Why Closing an Account Hurts ‘Credit Utilization’

The amount of revolving credit card limits that you are currently using is called your “revolving utilization.” Let’s say you have a credit card with a $10,000 limit and a $2,000 balance. You are utilizing 20% of your credit line.

To maximize your credit scores, you’ll want your revolving utilization to be as low as possible, with 10% or lower, being ideal for most people.

An open credit line with a roomy credit limit and zero balance will help to lower your revolving utilization, when you carry balances on other accounts.

So consider keeping your revolving utilization low by keeping old accounts open and balances low.
– via Credit.com

Know What To Do

One of the most important things when it comes to canceling a credit card, is going about it the right way – and taking steps in the right order.

If you’ve thought through the pros and cons above and decided it’s time to shut down one of your credit lines, then keep this process in mind to make sure you don’t do more harm than good.

1. Know who to contact.
To begin the process of closing the account, gather and write down the customer service number and the mailing address you’ll need. The customer service number is on your credit card, monthly statement and the issuer’s website; the mailing address is also on the website and the monthly statement.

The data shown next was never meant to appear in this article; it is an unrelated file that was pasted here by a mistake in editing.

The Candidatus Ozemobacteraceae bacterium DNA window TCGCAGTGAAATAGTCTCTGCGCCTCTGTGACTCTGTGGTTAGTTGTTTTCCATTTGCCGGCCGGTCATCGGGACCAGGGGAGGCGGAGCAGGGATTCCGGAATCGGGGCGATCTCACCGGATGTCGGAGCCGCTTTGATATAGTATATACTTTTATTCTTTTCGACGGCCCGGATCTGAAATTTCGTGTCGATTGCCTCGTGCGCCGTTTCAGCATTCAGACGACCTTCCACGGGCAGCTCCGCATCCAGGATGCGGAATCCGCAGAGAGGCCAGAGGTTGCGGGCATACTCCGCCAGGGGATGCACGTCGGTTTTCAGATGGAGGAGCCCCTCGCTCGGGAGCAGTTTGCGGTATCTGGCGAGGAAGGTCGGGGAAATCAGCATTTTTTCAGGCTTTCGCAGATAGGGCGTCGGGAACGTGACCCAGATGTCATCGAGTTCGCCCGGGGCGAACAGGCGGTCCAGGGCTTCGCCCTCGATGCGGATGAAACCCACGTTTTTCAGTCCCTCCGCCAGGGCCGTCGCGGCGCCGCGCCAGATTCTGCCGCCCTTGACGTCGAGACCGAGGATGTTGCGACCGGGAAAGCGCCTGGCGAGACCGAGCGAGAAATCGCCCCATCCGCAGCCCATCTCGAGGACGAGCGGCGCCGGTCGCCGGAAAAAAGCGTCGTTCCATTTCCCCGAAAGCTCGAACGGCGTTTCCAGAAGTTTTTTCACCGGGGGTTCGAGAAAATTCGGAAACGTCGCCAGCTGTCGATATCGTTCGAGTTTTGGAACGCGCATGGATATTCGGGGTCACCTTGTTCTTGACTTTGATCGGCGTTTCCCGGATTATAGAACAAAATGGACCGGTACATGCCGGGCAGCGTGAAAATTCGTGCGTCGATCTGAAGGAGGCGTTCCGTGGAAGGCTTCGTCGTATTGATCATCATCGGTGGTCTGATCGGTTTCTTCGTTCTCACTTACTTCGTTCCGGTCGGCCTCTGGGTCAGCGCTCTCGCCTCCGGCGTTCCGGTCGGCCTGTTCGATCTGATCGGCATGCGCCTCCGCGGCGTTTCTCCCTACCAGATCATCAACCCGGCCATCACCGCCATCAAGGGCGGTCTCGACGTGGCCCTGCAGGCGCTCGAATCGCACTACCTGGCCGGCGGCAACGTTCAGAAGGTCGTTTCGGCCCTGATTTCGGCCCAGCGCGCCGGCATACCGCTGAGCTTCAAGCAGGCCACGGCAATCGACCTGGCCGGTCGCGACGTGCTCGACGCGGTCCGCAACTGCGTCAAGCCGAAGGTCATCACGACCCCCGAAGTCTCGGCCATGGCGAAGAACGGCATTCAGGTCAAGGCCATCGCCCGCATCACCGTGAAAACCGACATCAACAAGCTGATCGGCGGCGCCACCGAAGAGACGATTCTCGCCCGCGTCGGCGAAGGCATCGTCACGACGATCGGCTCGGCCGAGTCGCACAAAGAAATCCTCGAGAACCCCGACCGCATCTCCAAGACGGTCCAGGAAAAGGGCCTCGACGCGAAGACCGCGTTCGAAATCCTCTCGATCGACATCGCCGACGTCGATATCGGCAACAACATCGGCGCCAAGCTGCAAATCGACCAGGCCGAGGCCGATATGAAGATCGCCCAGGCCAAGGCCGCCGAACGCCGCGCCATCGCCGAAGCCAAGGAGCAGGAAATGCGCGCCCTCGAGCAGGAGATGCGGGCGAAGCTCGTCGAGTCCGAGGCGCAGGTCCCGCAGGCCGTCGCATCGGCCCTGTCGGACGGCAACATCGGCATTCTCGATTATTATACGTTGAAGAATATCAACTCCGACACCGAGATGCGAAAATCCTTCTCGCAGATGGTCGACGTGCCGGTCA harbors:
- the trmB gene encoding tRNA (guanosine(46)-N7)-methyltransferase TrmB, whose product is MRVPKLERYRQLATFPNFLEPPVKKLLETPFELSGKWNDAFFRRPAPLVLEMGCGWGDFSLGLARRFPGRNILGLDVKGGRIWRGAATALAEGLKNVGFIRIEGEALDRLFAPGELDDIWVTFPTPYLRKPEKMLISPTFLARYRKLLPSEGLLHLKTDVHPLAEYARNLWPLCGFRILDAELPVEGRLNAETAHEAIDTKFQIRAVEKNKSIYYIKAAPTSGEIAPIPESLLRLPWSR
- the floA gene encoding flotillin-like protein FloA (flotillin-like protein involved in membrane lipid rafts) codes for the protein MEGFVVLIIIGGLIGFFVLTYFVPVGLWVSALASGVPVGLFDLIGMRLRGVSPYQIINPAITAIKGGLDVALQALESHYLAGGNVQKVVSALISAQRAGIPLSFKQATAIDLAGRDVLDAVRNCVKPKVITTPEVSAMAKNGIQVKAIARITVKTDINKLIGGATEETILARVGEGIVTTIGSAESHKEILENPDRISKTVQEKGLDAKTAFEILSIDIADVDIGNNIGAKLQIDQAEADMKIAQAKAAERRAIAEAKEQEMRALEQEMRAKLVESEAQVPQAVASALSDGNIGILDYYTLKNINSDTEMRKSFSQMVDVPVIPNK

2. Remember to redeem rewards. In the case of rewards cards, it is common to lose some accrued rewards when a card is closed, and this may be unavoidable. But with planning, it should be possible to minimize the loss. Check the rewards balance and redemption procedures on the issuer’s website.  You may be able to take accumulated miles or points as a statement credit, if you are unable to apply them to travel or merchandise.  Cash-back cards generally have the easiest redemption features. However, most of them require rewards to reach certain thresholds — usually $20 or $25 — before you can redeem for a statement credit. A few cash-back programs award accrued cash only once a year, on a predetermined schedule. Knowing the rules for redemption will allow you to plan how to capture built-up rewards before you cancel the card.